Rescuers struggle to reach Myanmar quake areas

Rescuers struggle to reach Myanmar quake areas

Large cracks run along a road a day after an earthquake struck Myanmar's northeastern city of Tachilek on Friday. AFP

The 6.8 magnitude earthquake struck in the east of the country near the borders with Thailand and Laos and was felt as far away as the Vietnamese capital Hanoi. The towns of Tarlay, Tachileik and nearby villages in Myanmar's Shan state appear to have been most severely affected by the quake, which flattened hundreds of houses and toppled monasteries and government buildings.

A few images from the area on Thai television and exiled media show roads torn apart by huge cracks, bridges destroyed and wooden homes reduced to piles of timber.
One resident, posting anonymously on an Internet forum, described Tachileik town as "ruined".

"People here are still afraid... Many people slept on the ground where the Buddhist ceremony used to be held. They might go back their homes today as there was no earthquake last night," he said.

"I hope there is not another earthquake because our situation is not very good as we cannot get any concrete assistance from the authorities."
Many people were getting their news from Thai radio. A Myanmar official said there had been no official increase in the toll from yesterday's figure of 74. One woman was also killed in Thailand.

"There might be some places we still cannot reach because of the communication and transportation problems. The death toll could rise," the official added.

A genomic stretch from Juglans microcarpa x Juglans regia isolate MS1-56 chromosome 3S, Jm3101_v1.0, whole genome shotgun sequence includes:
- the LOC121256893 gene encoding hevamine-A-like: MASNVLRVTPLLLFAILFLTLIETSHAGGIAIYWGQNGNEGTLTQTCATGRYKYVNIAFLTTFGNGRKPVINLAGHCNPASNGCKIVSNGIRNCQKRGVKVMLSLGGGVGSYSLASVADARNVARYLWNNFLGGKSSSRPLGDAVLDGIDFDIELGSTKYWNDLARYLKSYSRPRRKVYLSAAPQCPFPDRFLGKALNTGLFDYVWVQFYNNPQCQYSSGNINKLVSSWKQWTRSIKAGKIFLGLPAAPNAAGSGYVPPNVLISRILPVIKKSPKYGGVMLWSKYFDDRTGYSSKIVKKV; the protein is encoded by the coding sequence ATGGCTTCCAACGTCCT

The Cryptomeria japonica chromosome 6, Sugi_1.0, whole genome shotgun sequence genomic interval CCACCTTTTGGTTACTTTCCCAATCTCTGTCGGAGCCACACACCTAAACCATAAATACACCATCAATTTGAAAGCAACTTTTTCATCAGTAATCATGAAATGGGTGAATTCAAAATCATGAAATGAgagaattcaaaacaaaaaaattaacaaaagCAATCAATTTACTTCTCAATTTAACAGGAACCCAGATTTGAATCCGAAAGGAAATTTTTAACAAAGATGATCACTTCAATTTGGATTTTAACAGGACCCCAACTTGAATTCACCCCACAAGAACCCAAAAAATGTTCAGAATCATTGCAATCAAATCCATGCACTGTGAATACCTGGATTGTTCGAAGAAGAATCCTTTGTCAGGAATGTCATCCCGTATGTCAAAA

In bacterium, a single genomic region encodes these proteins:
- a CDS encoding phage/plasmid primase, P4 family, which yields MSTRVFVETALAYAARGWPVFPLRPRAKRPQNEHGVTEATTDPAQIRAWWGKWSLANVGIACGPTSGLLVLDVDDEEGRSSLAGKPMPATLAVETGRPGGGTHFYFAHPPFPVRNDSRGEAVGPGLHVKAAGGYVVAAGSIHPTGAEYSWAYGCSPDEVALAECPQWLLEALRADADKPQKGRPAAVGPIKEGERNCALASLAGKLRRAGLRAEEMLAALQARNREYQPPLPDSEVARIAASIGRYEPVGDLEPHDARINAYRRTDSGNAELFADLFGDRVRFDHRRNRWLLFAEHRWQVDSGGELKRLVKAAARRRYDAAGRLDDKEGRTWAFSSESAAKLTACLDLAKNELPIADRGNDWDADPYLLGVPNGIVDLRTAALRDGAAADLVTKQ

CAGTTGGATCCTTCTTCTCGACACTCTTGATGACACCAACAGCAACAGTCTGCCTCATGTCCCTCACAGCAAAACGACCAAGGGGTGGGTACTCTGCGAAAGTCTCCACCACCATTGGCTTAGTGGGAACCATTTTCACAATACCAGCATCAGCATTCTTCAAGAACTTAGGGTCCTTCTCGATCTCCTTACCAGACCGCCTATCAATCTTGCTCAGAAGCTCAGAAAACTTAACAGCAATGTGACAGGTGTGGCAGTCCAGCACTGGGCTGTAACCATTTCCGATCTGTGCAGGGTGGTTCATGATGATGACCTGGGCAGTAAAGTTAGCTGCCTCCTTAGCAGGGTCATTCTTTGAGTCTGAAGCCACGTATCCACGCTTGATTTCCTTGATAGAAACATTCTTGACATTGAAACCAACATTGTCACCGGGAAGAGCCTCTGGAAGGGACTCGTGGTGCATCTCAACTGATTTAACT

The region affected was already difficult to reach before the quake and the military government tends to keep a tight grip on information and access to remote areas.
The official said the social welfare relief and resettlement minister left for Tachileik from Naypyidaw today "to give assistance to those affected areas".

Sai Thein Aung, a Shan Nationalities Democratic Party member of parliament for Tachileik, said he had only just been able to get in contact with the area, although most telephone lines are still down. "We never expected this kind of natural disaster and we have not much experience in the past with this kind of thing. That is why I worry for my people," he said.

Houses and temples were also damaged in northern Thailand. The United States expressed its condolences to Myanmar yesterday. "On behalf of President (Barack) Obama and the people of the United States, I offer our sincere condolences for the loss of life and damage caused by the earthquake in Burma, near the borders with Thailand and Laos," Secretary of State Hillary Clinton said, using the former name of Myanmar.

"Our thoughts and prayers are with all those affected by this tragedy," she said. 

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